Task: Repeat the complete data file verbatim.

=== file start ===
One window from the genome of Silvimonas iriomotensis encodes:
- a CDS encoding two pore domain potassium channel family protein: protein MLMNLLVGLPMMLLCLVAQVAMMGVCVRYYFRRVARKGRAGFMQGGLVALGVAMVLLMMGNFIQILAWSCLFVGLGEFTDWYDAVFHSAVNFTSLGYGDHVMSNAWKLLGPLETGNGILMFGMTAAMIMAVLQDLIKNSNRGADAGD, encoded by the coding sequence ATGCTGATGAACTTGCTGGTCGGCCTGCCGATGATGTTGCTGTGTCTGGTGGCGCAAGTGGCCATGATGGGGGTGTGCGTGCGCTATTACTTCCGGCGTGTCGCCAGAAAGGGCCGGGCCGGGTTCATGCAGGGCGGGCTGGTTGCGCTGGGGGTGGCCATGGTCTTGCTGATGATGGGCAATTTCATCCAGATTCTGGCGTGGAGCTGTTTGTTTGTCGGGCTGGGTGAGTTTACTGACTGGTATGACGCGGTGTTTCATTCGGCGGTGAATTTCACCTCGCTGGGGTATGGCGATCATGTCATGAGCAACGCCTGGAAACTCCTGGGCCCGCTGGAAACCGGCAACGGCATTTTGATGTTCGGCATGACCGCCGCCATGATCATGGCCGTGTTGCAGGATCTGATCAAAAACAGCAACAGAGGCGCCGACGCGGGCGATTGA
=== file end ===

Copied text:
One window from the genome of Silvimonas iriomotensis encodes:
- a CDS encoding two pore domain potassium channel family protein: protein MLMNLLVGLPMMLLCLVAQVAMMGVCVRYYFRRVARKGRAGFMQGGLVALGVAMVLLMMGNFIQILAWSCLFVGLGEFTDWYDAVFHSAVNFTSLGYGDHVMSNAWKLLGPLETGNGILMFGMTAAMIMAVLQDLIKNSNRGADAGD, encoded by the coding sequence ATGCTGATGAACTTGCTGGTCGGCCTGCCGATGATGTTGCTGTGTCTGGTGGCGCAAGTGGCCATGATGGGGGTGTGCGTGCGCTATTACTTCCGGCGTGTCGCCAGAAAGGGCCGGGCCGGGTTCATGCAGGGCGGGCTGGTTGCGCTGGGGGTGGCCATGGTCTTGCTGATGATGGGCAATTTCATCCAGATTCTGGCGTGGAGCTGTTTGTTTGTCGGGCTGGGTGAGTTTACTGACTGGTATGACGCGGTGTTTCATTCGGCGGTGAATTTCACCTCGCTGGGGTATGGCGATCATGTCATGAGCAACGCCTGGAAACTCCTGGGCCCGCTGGAAACCGGCAACGGCATTTTGATGTTCGGCATGACCGCCGCCATGATCATGGCCGTGTTGCAGGATCTGATCAAAAACAGCAACAGAGGCGCCGACGCGGGCGATTGA